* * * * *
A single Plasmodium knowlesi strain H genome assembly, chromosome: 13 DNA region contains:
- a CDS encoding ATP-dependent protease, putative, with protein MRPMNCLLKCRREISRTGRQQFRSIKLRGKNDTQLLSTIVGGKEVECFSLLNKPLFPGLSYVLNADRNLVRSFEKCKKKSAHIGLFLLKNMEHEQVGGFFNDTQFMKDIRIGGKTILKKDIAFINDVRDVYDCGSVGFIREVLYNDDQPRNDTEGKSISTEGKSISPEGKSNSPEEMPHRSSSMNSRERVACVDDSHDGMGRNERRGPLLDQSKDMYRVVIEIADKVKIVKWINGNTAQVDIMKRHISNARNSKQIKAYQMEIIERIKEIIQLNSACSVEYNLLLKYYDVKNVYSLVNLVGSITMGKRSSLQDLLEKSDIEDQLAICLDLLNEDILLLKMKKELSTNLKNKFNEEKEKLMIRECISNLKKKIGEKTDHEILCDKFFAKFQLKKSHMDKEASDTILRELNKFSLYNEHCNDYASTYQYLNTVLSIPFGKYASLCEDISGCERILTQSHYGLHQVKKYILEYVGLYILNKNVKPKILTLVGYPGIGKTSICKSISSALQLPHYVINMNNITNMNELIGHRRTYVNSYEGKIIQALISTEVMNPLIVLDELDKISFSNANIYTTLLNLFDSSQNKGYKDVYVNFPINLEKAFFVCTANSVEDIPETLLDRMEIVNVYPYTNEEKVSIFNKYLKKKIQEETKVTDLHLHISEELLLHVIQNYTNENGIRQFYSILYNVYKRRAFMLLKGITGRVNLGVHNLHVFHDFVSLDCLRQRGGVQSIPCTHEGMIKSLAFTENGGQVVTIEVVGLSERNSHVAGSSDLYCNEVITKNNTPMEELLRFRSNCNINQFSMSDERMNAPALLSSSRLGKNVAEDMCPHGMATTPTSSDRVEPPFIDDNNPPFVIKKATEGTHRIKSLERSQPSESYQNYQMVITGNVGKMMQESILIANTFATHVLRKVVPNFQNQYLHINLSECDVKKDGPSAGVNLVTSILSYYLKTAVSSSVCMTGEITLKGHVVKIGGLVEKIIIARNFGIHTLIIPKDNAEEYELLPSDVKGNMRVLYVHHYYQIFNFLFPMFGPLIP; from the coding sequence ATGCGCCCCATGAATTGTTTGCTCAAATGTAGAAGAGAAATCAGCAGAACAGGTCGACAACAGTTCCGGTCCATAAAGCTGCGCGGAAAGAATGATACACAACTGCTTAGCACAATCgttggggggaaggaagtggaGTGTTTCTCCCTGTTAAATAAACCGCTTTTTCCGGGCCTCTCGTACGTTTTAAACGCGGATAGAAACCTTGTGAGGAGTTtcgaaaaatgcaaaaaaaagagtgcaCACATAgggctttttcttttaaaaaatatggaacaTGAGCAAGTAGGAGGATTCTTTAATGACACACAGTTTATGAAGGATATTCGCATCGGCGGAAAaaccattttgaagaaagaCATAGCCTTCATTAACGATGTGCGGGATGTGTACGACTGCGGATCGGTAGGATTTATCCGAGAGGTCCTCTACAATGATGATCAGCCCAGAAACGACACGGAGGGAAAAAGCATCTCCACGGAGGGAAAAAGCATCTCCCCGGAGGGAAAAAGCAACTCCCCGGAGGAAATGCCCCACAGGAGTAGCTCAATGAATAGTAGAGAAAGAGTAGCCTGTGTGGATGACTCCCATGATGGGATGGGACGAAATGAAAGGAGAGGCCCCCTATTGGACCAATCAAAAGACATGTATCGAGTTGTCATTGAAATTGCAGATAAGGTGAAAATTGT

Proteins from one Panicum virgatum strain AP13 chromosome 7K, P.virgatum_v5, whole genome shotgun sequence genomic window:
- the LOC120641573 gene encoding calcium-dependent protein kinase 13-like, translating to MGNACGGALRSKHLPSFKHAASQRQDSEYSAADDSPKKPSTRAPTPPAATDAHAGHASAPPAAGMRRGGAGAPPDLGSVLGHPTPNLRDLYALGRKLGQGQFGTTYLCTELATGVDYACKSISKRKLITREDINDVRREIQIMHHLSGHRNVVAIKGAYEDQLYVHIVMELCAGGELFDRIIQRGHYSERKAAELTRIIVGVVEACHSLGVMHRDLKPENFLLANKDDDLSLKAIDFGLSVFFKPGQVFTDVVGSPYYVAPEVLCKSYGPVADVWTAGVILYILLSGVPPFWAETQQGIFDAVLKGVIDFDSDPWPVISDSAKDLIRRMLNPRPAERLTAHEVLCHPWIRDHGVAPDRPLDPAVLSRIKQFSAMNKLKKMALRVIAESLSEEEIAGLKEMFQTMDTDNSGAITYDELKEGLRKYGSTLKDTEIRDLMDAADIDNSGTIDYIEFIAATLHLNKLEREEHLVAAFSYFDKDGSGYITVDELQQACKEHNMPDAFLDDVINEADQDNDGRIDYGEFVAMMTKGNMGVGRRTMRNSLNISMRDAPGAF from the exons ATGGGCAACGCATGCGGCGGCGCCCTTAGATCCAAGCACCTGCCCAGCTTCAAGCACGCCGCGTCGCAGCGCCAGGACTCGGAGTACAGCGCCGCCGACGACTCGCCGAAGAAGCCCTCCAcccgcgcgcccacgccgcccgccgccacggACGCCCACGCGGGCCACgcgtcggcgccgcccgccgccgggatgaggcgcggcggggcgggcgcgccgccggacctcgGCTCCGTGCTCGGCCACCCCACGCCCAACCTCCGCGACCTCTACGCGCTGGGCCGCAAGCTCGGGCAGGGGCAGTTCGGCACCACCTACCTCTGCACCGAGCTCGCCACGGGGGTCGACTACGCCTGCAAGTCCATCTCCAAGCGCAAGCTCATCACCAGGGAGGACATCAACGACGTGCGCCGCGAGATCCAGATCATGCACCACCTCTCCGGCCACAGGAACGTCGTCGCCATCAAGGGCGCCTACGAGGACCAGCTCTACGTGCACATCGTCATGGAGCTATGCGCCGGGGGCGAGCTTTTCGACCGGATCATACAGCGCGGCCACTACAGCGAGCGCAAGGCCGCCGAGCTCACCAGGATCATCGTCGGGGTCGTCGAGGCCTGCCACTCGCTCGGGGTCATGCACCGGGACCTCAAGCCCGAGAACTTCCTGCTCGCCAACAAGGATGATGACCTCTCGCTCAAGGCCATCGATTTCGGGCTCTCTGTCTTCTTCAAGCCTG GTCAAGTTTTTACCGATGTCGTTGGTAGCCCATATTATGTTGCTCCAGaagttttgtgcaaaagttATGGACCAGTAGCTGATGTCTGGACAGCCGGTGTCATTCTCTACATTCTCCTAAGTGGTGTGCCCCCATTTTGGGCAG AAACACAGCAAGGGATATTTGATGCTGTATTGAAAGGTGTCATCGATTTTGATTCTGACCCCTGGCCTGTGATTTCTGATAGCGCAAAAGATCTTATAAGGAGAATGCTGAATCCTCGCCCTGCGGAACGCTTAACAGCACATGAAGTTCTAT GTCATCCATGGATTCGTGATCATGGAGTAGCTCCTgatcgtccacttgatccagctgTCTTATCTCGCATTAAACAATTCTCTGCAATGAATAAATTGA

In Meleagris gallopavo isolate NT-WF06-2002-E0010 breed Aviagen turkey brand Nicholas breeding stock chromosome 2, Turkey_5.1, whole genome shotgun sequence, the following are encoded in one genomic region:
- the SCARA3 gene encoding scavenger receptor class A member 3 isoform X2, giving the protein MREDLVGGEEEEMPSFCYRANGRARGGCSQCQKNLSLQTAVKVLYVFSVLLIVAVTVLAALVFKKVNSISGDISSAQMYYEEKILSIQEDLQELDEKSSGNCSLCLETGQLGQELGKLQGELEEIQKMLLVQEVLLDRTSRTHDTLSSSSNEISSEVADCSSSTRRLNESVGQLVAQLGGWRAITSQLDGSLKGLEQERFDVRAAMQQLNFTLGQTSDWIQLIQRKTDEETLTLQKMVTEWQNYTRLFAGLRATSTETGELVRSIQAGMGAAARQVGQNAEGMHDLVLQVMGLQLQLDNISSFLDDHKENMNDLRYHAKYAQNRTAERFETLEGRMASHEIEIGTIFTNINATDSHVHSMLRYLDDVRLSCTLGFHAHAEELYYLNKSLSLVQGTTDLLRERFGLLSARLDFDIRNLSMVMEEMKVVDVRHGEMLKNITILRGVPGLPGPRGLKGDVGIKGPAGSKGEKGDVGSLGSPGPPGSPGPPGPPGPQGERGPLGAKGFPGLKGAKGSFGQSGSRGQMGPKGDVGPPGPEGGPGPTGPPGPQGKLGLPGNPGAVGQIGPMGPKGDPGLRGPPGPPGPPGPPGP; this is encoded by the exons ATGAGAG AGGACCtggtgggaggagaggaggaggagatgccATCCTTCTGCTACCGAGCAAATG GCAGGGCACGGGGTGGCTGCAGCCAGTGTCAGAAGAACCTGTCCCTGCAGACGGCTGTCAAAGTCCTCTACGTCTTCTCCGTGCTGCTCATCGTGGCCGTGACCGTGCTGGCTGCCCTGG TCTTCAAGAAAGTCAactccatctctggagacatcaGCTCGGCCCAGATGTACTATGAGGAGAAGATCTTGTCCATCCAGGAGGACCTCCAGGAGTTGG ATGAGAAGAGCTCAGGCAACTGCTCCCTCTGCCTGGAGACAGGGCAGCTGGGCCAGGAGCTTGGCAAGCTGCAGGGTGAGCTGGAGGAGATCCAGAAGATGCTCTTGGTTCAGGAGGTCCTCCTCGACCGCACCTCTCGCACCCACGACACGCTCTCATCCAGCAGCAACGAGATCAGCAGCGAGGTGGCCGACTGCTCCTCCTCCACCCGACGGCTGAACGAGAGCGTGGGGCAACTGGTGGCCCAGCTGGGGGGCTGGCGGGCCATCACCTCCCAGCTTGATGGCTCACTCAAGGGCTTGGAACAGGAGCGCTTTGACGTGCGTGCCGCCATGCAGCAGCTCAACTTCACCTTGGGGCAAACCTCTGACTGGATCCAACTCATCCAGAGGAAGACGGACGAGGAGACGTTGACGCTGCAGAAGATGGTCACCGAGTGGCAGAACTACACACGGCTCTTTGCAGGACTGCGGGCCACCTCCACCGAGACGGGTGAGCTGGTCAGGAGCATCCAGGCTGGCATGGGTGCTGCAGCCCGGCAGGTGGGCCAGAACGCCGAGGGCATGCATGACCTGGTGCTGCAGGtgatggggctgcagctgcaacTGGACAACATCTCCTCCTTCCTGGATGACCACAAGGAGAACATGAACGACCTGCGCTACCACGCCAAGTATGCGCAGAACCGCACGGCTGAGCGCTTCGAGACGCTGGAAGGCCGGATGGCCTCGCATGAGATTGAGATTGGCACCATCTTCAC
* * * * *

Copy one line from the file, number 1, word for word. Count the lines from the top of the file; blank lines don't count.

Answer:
A single Plasmodium knowlesi strain H genome assembly, chromosome: 13 DNA region contains: